Kremlin sees opportunity in Kazakh unrest
An outbreak of violence in Kazakhstan last week that has left dozens of protestors dead could dramatically shake-up the political situation in one of Russia’s most politically-important neighbors. Most experts said the unexpected flare-up of discontent was the result of weariness with the 32-year rule of Nursultan Nazarbayev. More conspiracy-minded observers, however, voiced suspicions that protests have been fueled by Nazarbayev’s political heir, Kazakh President Kassym-Jomart Tokayev, as he seeks to become an independent political player.
- The opposition protests began shortly after New Year, apparently sparked by the government’s decision to remove price controls for liquefied petroleum gas (LPG), which is a popular car fuel. The subsequent spike in LPG prices came on top of other, more deep-seated economic problems (inflation ran at 8.5 percent last year). And it wasn’t long before the protests became politicized — one of the most popular slogans among demonstrators was directed at ex-president Nazarbayev: ‘Old man, out!’
- Nazarbayev has been in charge of Kazakhstan since 1989 when the country was still a part of the Soviet Union. In 2019, he stepped down as president and named Tokayev as his successor — although he retained several important posts (including the chairmanship of the Security Council that gave him oversight of the security forces). Many believed that Nazarbayev was still in full control of the levers of power.
- Once the protests had begun, they escalated rapidly. The first demonstrations took place Sunday in Kazakhstan’s Western oil-producing regions and then they spread to most major urban areas. Within two days, protestors were in effective control of Kazakhstan’s largest city, Almaty. Up until 1997, Almaty was the Kazakh capital, but then Nazarbayev decided to move the capital to the northern city of Astana (now known as Nur-Sultan). It was widely understood at the time that one of the reasons for this move was to make it harder for protestors to topple the government.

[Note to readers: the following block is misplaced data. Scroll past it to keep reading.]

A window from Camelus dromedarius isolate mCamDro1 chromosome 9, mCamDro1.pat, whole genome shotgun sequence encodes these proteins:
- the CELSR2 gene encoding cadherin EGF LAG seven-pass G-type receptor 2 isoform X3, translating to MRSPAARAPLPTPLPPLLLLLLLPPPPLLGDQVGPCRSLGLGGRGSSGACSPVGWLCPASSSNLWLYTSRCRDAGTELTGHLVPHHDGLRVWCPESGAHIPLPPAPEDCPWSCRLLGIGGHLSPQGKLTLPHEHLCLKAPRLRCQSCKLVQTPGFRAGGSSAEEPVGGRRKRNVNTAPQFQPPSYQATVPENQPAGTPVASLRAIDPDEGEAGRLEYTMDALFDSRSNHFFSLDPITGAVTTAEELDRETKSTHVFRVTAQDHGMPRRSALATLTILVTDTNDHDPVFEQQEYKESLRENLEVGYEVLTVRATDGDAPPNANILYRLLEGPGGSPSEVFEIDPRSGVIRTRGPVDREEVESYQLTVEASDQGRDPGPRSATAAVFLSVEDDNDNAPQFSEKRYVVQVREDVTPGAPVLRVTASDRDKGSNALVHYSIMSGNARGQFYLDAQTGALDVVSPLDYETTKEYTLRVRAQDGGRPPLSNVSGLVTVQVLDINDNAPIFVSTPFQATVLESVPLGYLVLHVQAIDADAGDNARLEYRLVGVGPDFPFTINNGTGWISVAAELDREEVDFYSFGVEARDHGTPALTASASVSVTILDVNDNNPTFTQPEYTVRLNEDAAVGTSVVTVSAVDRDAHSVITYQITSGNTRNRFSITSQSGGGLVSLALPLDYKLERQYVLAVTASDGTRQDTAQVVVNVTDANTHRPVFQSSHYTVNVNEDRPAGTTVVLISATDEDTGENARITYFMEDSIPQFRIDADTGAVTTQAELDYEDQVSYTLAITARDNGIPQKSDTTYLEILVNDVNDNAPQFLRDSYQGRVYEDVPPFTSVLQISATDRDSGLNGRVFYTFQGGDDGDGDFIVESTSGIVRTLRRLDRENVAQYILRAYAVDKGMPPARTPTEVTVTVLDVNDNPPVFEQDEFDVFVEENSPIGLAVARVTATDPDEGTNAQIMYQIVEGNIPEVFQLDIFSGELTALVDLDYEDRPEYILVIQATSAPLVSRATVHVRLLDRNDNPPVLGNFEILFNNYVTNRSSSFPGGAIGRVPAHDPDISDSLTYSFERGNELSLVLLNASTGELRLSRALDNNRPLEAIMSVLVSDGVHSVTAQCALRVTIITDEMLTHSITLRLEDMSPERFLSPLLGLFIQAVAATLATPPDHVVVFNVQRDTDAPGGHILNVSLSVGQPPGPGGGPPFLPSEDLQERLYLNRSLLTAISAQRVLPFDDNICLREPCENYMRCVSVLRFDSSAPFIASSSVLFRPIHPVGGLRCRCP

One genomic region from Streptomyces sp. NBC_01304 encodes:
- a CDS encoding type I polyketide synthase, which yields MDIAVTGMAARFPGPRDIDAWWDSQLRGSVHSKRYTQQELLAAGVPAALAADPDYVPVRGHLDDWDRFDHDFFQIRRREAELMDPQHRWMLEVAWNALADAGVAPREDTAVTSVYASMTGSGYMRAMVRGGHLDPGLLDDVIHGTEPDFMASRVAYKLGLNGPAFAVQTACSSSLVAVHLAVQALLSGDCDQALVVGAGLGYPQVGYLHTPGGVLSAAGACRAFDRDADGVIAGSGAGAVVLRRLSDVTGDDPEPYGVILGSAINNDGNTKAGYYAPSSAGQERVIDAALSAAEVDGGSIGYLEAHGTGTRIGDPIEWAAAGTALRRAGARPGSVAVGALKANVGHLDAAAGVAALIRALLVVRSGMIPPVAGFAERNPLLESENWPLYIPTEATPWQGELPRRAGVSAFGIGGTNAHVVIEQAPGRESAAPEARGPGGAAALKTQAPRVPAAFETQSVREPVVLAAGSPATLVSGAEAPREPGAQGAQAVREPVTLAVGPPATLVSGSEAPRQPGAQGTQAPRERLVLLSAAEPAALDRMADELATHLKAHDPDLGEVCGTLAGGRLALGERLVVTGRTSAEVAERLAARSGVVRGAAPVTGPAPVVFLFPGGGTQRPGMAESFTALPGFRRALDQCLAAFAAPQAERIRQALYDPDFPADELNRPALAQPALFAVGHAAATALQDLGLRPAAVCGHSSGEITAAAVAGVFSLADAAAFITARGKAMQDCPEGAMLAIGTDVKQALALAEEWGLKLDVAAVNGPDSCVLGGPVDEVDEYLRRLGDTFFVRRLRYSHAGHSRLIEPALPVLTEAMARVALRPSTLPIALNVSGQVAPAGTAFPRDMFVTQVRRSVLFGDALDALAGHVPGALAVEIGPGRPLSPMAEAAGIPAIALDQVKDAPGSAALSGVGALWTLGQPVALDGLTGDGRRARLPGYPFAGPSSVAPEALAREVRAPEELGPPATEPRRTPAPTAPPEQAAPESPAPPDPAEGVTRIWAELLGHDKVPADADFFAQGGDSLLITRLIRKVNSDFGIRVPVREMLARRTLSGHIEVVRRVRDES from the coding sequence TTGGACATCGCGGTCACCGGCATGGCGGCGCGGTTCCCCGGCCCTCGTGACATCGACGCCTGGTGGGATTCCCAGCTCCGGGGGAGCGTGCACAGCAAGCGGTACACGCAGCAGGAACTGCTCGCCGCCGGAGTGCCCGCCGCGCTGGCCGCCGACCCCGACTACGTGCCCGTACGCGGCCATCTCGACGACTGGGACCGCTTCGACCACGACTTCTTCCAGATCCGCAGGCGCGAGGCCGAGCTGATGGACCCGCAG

- By Wednesday evening it was clear the regime was hanging by a thread. Tokayev had attempted to defuse the situation by announcing LPG price controls would be reinstated and that Nazarbayev was stepping down as head of the Security Council. But it didn’t work. In Almaty, protestors disarmed soldiers and police officers, and prepared to do battle with security forces. In the middle of the night, Tokayev appealed for help to the Collective Security Treaty Organization (CSTO), a Russia-dominated military alliance that also includes Armenia, Tajikistan, Kyrgyzstan and Belarus.
- The request from Kazakhstan was approved and the CSTO announced Thursday it was sending a peace-keeping mission to the Central Asian state. The bulk of the 2,500-strong force consists of Russian troops, which began arriving in Kazakhstan the same day. Ironically, it was Armenian Prime Minister and current-CSTO chair Nikol Pashinyan who had to make the announcement that a peace-keeping mission would go ahead (during last year’s war between Armenia and Azerbaijan Pashinyan asked the CSTO for help but Russia declined to intervene in that conflict).
- The government appeared to have more or less re-asserted control on Friday, with the protests looking like they had run out of steam. An end to the internet blackouts that had accompanied the worst of the violence meant that eye-witness accounts about the chaos in Almaty began gradually to emerge. Russian Defense Ministry officials said that Russian soldiers were involved in securing Almaty airport, one of the sites that had been targeted by protestors and damaged by looting.